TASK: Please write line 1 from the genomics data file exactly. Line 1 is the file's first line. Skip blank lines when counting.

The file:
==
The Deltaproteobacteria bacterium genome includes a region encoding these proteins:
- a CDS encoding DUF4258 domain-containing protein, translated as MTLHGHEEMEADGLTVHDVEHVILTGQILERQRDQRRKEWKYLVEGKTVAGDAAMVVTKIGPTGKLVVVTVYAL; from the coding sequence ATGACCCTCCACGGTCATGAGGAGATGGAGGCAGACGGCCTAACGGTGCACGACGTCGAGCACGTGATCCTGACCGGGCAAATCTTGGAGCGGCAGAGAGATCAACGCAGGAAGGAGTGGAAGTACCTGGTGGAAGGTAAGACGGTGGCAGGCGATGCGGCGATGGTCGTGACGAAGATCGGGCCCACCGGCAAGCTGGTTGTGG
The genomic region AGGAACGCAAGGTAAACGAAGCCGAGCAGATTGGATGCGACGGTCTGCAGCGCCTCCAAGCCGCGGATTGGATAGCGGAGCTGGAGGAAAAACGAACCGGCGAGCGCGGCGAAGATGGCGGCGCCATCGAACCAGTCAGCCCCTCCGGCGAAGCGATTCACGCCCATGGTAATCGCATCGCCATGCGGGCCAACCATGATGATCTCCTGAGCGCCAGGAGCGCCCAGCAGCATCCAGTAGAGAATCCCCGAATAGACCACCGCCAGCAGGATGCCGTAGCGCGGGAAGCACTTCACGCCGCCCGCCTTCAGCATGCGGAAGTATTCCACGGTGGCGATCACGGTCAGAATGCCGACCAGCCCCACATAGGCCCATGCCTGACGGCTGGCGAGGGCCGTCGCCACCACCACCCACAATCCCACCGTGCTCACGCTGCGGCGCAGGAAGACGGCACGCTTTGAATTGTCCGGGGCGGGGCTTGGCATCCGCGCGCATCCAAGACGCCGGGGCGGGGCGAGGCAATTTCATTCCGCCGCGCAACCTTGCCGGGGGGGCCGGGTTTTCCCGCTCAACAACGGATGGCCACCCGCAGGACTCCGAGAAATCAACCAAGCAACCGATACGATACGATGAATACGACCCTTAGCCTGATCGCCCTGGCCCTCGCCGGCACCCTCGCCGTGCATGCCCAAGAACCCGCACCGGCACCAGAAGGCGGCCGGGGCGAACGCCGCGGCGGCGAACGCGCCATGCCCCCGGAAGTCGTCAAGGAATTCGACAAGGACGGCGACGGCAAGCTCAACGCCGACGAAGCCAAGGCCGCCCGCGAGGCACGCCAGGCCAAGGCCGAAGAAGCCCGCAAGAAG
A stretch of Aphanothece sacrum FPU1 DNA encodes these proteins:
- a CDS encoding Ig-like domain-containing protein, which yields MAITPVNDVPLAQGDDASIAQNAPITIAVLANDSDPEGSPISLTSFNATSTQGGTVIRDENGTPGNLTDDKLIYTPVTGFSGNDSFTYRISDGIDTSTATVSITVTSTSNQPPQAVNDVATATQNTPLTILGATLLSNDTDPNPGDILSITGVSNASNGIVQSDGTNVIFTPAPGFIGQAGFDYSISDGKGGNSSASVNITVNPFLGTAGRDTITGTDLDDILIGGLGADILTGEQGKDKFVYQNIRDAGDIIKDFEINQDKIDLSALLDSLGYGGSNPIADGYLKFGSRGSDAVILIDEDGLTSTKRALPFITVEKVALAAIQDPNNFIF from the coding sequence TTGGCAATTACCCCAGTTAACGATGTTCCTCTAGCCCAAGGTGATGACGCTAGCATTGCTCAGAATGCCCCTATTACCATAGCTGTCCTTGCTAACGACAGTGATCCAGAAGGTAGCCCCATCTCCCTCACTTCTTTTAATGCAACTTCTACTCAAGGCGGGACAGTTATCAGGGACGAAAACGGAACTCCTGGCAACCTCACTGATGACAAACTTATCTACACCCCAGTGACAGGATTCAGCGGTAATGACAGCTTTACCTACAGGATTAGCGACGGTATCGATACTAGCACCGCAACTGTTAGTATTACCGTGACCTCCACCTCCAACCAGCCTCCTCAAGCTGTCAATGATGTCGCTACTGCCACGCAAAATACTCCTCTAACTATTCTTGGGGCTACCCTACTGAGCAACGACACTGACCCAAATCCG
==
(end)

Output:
The Deltaproteobacteria bacterium genome includes a region encoding these proteins: